Long slog on the bench may end for Liberals

Karam C Ramrakha ex Fiji politician and a self-confessed elections and news junkie writes of the doom that faces Kristina Keneally on March 26. Mr Ramrakha is a practising lawyer (email karamcramrakha@gmail.com.), phone (02) 98082760.

By Karam Ramrakha

On Remembrance Day 1975, Gough Whitlam, on being sacked, uttered the famous “Well may we say God save the Queen but nothing will save the Governor General.” Paraphrasing this, we may say that of Kristina Keneally, “Well may we say ”˜God save Queen Keneally but nothing will save the NSW Labor Party’.

Harking again to Gough Whitlam, in the elections which followed his sacking, his party was routed, and Malcolm Fraser who has never told us the real story of his collaboration/conspiracy with Sir John Kerr to sack Whitlam ended with a thumping majority. Barry O’Farrel is likely to have a massive majority if present poll predictions are correct. But Malcolm found his numbers a real headache and Barry will find himself with a similar headache with its surfeit of numbers. Do not forget that politicians all suffer from enormous ego and soon the caucus will be squabbling for spoils. But let me analyse the matter further.

In the 1950’s as a Law student in Sydney I joined Young Labor, and attended lectures at Sussex Street. The Indians of my generation were drawn to British Labor Party and its socialist agenda. For long the only support for India’s independence came from Laborites. To me the icing on that cake was the fact that it was a Labor Government headed by Clement Attlee who in 1947 granted India its freedom. What did/does the  Labor parties of Britain and Australia stand for is a matter of debate.

Essentially, I saw the Labor Party as a party dedicated to the disadvantaged, the poor and the working class and to entrench for them  decent working conditions.  Labor’s roots lay in the working class, “concerned and caring” rich and lastly, its intellectuals. But the party in Britain and Australia would drift away from its roots, and land into trouble. Harold Blair prevented the demise of British Labor Party by calling it “New Labor” as a middle of the road party.

In Australia, we have had a succession of leaders like Bob Hawke, Paul Keating, Bob Carr took the party away from its moorings and are now wondering how to get it back. When Bob Hawke said no child need to be living in poverty by 1999 he was echoing Labor’s deep concern for the poor and the disadvantaged.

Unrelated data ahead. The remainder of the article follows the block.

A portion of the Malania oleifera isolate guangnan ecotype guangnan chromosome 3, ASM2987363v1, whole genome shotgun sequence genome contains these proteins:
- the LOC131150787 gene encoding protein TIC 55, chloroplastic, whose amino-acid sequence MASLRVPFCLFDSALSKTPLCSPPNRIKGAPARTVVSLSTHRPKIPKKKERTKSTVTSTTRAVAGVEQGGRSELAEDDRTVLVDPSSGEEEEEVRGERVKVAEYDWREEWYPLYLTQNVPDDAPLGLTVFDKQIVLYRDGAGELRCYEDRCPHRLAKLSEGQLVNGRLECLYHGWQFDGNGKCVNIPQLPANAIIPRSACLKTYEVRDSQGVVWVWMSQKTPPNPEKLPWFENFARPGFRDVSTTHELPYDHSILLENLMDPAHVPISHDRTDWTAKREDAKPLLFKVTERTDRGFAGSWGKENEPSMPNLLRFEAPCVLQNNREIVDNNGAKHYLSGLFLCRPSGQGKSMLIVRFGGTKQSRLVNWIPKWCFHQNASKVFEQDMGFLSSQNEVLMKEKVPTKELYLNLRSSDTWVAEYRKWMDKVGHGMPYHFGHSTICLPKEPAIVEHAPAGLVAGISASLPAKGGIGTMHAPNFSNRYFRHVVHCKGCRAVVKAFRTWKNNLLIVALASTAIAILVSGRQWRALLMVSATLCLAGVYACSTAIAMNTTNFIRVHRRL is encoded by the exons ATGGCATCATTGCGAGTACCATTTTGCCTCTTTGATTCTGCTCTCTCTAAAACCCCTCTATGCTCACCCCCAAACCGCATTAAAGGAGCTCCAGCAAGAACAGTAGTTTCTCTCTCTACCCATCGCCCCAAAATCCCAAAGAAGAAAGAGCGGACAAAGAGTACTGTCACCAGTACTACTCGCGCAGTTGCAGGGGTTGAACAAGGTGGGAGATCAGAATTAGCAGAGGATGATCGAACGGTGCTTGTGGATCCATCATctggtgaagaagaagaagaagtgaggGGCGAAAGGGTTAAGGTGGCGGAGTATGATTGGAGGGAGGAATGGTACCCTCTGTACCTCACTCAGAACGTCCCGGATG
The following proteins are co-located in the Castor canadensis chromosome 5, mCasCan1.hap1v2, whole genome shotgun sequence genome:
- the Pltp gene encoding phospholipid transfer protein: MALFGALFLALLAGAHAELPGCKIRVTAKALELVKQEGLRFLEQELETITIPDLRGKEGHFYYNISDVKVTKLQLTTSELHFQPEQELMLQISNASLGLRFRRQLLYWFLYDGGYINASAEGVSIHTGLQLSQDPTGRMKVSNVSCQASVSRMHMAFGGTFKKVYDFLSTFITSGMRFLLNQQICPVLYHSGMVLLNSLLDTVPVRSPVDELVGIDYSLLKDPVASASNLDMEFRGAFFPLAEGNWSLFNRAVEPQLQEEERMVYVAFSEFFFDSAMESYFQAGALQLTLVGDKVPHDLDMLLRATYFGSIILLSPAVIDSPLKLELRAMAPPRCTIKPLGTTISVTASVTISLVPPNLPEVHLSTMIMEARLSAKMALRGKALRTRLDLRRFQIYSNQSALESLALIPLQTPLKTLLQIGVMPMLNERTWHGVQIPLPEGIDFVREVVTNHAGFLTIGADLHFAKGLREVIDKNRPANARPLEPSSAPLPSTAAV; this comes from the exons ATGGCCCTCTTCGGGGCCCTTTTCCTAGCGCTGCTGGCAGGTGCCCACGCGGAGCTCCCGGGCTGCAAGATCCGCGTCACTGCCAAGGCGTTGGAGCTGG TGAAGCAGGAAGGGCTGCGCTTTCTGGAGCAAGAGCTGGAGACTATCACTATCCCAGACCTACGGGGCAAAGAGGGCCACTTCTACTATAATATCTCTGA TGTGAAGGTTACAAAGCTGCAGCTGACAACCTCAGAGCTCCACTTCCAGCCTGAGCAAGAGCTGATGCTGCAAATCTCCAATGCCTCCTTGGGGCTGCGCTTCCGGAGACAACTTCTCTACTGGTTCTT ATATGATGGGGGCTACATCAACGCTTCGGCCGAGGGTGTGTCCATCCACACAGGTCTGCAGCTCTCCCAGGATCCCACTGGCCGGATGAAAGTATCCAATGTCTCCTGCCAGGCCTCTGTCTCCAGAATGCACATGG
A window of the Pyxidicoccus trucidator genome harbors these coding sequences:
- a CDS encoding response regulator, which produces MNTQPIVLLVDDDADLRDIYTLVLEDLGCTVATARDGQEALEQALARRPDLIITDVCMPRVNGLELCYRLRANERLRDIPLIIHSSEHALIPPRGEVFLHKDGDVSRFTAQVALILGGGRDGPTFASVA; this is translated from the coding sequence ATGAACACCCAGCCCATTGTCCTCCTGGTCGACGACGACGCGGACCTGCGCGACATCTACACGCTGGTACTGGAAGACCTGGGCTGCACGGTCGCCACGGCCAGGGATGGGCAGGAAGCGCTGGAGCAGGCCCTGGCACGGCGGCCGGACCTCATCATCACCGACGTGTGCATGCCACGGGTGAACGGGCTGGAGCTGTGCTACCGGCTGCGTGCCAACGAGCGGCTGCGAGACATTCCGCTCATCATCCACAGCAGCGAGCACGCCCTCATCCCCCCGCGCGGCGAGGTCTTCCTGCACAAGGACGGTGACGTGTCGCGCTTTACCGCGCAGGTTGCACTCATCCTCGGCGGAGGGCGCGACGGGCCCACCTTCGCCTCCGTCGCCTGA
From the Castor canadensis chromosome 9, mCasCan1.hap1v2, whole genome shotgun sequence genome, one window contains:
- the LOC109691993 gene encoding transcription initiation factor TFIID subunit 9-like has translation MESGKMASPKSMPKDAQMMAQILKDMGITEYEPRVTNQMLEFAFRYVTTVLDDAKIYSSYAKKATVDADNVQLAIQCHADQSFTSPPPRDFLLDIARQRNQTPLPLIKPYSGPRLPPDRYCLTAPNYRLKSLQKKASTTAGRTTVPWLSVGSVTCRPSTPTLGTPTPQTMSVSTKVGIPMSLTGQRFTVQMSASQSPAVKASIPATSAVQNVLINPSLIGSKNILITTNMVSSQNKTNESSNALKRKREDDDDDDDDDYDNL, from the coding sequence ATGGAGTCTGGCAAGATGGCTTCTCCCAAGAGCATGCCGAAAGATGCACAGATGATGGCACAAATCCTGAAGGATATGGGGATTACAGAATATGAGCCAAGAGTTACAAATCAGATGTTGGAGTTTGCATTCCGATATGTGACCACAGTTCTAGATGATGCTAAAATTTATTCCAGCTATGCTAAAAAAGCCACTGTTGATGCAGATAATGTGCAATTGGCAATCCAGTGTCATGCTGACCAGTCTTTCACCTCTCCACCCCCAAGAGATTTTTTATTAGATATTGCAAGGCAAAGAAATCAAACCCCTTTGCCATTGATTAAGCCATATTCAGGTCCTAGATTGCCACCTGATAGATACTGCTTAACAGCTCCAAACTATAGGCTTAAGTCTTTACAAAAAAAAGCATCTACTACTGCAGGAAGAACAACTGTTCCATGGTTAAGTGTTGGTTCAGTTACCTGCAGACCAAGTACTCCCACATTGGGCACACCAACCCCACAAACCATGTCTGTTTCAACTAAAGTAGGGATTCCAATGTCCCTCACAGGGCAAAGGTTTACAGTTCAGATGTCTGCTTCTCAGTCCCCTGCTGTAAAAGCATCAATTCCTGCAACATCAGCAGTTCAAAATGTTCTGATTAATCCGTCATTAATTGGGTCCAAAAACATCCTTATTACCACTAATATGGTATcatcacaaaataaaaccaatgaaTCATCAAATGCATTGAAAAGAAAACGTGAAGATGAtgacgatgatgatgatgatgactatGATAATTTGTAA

Paul Keating brought in reforms in finance and banking which went far to the right and which would have caused many of his predecessors to turn in their graves. Carr disadvantaged all those who suffered personal injury and thus gave a tremendous leg up to the insurance companies. Now as Kristina Keneally makes a desperate last minute bid to retain power the leaders have come out of the woodwork and are trying to gain new members.

No leader has the courage to say NSW’s problems cannot be solved. There are too many people and  not enough resources.  The real problem is the capital Sydney with its narrow streets and really nowhere to expand. Carr was right in saying  Sydney was overpopulated.

Both major sides in NSW are now dashing out the promises. Kristina now says what she promises will be made into law. Remember Paul Keating’s LAW set in stone. At least Howard was honest to say as the saying goes that promises will be like pie crust made to be broken.

Leaders now have to give us set in stone, non-revocable promises or Mr Abbott will say – only believe what is scripted.

So we have an auction of promises. Pork barreling, to put it mildly. Then there is the quality of leadership. What credentials did Kristina have to become the leader. Even  the man she deposed, Nathan Rees, said she would be a puppet. A bad start.

She has not made any such move that would establish her as a credible leader in voters’ eyes. Trying to sell the farm smacked of leaving the Liberals with “scorched earth”. As a Labor man I shall vote for her of course. But there is one plus. Those whose puppet she might have been and who would have been pulling the strings are gone and she is now  left with the luxury of a young new team. But what she can promise is limited and she knows it.

On the other hand we have Barry O’Farrel who simply has to go through the motions and Premiership, the prize he coveted as he languished  in Opposition for 16 years, falls into his lap. I also  spent 16 years in Opposition and believe me it is a soul destroying experience because essentially Oppositions are usually quite powerless. They can make all the noise but in the end will be crushed by the brutal majority of  the Government.

But both sides, and, in particular, O’Farrel has to be careful not to make rash and unfulfillable promises. No Magic Barry. As a wag  said to me he will try to be an O Fagician. I was bemused when the Liberal MP who won the Penrith by elections a few months ago made the promise that the Liberals will make trains run on time. With and what, and with whom?

As I say, too many people and not enough resources. O’F who decried the 4 year fixed term will now revel in it. We will find that he will be totally ineffective and his real test would be to disprove that.

But a warning note. In the Federal elections Labor candidates were able to stem the tide and  Abbott has condemned NSW Liberals for that. What if the electorate decided the two sides were Tweedledum and Tweedledee and better the devil you know rather than the devil you do not know.

O’Farrel seems to have lost his lustre  and there is a real danger if he simply tries to drift into power the voters will turn away from him. We, Labor supporters, are somewhat disillusioned and to the point where we dare not make a pitch for Labor to be returned except to hope that those who voted Labor in the past will return to vote it in again.

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